Neurologic Recovery (neurologic + recovery)

Distribution by Scientific Domains

Selected Abstracts

Orthostatic Headaches in the Syndrome of the Trephined: Resolution Following Cranioplasty

HEADACHE, Issue 7 2010
Bahram Mokri MD
Objective., To draw attention to the syndrome of the trephined as a potential cause for orthostatic headaches without cerebrospinal fluid (CSF) leak. Background., Orthostatic headaches typically result from CSF leaks but sometimes may occur in conditions without any evidence of CSF leakage. Methods., A 37-year-old right-handed woman became comatose after a motor vehicle accident with cerebral contusions and massive left cerebral edema. A large frontoparietal craniectomy was carried out. In 5 months, she made good neurologic recovery. Freeze-preserved bone flap was placed back. In several weeks she was functionally near normal. Two years later, she began to complain of orthostatic headache and gradually additional manifestations appeared including progressive gait unsteadiness, imprecise speech, cognitive difficulties, and an increasing left hemiparesis along with progressive sinking of the skull defect and shift of the midline and ventricular distortion. She underwent removal of resorptive sinking bone flap and construction of an acrylic cranioplasty. Results., At 6-month follow-up, there was complete resolution of the orthostatic headaches, remarkable neurologic improvement along with resolution of midline shift and ventricular distortion. Conclusion., The syndrome of the trephined is yet another cause of orthostatic headaches without CSF leak. [source]

Application of a Cardiac Arrest Score in Patients with Sudden Death and ST Segment Elevation for Triage to Angiography and Intervention

The aim of this study was to test a previously validated, prognostic, cardiac arrest score in patients with ST segment elevation acute myocardial infarction (AMI) who suffereda witnessed cardiac arrest and survived to emergency department admission. A consecutive series constructed retrospectively from a sudden death database (n= 22) of patients with ST segment elevation AMI resuscitated from cardiac arrest underwent angiography and angioplasty of the culprit vessel within 24 hours of presentation. A cardiac arrest score was assigned to each case by explicit criteria present on evaluation. Primary outcomes were survival to hospital discharge and the degree of neurological recovery during the hospitalization. All patients underwent successful coronary angioplasty and 77% received adjunctive intraaortic balloon counterpulsation. The overall rate of survival to discharge was 41%. For cardiac arrest scores of 0, 1, 2, and 3, respectively, the rates of neurologic recovery were 0 (0%) of 4 (95% CI 0,53%), 3 (50%) of 6 (95% CI 15,85%), 2 (67%) of 3 (95% CI 13,98%), and 9 (100%) of 9 (95% CI 72,100%), and the rates of survival to discharge were 0(0%) of 4, (95% CI 0,53%), 2 (33%) of 6 (95% CI 6,74%), 2 (67%) of 3 (95% CI 13,98%), and 9 (100%) of 9 (95% CI 72,100%), P<0.01 for both outcomes over ascending scores. These results suggest appropriate patients for primary angioplasty after cardiac arrest are those with ST segment elevation AMI and an emergency department cardiac arrest score of ,2, thus predicting a11 (92%) of 12 (95% CI 65,100%) chance of survival to discharge. [source]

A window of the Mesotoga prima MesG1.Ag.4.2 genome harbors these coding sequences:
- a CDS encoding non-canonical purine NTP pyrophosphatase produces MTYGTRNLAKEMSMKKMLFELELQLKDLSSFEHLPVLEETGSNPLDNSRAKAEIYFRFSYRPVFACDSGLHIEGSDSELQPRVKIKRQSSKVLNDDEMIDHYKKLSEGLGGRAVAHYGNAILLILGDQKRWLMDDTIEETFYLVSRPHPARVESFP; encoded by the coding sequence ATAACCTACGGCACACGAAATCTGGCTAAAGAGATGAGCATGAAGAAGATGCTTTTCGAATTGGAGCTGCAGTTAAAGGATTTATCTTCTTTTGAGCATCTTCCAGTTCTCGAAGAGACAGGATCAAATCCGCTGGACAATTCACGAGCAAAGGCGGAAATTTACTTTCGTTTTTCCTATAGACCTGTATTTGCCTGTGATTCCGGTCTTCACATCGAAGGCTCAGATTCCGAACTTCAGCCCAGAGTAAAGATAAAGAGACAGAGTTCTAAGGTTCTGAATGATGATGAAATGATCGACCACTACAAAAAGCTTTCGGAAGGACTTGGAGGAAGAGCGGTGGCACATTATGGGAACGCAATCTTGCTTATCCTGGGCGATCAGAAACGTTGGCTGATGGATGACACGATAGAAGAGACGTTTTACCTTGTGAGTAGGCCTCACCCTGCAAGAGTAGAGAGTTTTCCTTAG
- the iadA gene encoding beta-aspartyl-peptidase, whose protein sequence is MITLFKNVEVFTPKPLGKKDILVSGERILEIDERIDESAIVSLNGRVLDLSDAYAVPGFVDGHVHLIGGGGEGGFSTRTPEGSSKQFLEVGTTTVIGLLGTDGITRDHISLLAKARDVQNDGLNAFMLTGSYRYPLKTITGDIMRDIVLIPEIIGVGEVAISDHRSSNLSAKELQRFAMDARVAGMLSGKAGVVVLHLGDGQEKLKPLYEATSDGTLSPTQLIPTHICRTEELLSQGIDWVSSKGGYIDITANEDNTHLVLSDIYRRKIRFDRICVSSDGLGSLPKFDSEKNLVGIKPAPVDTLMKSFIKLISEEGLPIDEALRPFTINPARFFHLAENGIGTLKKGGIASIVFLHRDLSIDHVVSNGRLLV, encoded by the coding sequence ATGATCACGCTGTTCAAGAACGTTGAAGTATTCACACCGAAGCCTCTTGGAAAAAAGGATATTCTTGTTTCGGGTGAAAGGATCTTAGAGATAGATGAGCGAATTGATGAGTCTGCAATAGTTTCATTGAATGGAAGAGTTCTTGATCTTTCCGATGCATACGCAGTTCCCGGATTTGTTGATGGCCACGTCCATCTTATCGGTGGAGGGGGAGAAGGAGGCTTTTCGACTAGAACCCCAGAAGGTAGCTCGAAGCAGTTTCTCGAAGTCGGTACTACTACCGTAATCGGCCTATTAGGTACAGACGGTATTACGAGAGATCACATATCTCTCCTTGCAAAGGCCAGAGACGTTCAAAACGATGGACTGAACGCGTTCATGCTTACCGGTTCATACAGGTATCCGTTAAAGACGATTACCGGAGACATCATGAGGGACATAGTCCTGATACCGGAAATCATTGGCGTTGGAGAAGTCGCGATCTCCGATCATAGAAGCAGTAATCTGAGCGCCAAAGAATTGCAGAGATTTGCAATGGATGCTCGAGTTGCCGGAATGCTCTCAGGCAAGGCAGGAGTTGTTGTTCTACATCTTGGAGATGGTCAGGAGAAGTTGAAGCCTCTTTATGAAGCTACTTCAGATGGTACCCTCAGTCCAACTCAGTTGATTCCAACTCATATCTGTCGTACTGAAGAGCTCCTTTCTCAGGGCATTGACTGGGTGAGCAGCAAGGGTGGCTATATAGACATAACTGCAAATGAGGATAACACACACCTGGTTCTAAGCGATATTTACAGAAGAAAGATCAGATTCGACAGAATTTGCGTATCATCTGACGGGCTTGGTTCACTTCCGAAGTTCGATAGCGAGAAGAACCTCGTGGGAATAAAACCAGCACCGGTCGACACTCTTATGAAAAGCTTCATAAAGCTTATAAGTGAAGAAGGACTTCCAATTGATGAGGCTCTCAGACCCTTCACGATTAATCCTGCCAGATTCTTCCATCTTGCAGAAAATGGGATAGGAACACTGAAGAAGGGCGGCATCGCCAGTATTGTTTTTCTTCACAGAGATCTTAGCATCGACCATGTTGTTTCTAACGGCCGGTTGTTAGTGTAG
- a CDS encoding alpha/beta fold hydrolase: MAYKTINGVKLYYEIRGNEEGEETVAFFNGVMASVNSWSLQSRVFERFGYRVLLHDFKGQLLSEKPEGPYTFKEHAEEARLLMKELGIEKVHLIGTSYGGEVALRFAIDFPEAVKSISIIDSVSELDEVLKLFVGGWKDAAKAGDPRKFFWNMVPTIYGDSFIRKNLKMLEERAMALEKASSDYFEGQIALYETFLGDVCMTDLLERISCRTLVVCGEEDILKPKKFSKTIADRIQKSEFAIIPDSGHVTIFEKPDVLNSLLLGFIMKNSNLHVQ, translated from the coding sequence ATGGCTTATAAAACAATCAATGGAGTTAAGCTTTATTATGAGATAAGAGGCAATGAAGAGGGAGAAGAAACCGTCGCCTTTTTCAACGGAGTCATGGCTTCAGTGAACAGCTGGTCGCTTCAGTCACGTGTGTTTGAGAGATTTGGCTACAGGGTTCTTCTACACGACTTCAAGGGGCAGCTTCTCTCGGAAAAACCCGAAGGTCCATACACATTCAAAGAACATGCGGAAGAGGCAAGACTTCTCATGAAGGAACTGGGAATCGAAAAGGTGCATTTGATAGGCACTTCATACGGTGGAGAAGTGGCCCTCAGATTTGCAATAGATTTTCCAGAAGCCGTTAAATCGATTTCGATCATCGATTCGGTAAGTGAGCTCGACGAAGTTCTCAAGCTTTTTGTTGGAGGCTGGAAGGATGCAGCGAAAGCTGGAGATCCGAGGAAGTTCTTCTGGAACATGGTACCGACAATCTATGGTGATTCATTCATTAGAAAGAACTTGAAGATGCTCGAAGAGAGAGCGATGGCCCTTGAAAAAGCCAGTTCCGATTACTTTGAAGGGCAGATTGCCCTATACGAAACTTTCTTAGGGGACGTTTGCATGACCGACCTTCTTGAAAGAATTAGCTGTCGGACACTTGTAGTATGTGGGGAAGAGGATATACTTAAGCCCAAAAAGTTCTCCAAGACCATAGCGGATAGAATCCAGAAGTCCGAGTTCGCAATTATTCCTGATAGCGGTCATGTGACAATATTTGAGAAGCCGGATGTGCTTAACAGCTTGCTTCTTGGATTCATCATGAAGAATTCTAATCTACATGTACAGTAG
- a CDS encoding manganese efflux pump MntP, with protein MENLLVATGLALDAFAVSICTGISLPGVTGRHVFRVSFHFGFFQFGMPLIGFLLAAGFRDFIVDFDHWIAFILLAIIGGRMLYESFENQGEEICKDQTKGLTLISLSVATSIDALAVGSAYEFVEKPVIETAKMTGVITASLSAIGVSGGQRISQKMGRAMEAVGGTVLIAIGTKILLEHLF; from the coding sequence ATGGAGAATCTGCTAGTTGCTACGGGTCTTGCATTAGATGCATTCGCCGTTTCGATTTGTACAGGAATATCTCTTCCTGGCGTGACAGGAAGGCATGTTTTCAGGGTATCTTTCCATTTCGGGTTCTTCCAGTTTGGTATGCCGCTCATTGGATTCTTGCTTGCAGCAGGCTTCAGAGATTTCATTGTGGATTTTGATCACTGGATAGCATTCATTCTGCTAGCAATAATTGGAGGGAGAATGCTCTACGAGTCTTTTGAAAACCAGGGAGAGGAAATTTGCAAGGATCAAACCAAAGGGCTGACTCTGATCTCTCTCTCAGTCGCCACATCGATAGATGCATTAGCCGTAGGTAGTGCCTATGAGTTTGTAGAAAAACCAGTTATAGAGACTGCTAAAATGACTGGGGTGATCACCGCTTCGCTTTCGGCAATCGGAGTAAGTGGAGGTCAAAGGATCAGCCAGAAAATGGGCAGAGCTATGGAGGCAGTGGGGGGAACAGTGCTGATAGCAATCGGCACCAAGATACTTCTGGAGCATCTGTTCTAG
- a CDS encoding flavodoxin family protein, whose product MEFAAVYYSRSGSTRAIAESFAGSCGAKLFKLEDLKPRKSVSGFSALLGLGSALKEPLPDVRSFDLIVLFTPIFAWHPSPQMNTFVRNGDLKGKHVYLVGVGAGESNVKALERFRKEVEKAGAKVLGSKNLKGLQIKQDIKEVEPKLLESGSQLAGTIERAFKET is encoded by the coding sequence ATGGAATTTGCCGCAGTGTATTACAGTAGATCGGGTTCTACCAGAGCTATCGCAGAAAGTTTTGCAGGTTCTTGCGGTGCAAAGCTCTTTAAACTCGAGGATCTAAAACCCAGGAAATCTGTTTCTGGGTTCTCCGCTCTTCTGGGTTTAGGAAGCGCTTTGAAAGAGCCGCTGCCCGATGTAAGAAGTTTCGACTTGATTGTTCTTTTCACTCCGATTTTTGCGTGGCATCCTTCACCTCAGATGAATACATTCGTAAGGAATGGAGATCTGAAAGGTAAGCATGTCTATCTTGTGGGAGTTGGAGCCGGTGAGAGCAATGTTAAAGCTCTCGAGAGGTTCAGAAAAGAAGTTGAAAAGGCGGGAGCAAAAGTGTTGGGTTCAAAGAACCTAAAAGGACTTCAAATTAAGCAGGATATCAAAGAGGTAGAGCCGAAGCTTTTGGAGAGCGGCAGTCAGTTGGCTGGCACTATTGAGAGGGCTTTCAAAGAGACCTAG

Comparison of the Effects of Hypothermia at 33C or 35C after Cardiac Arrest in Rats

Eric S. Logue BS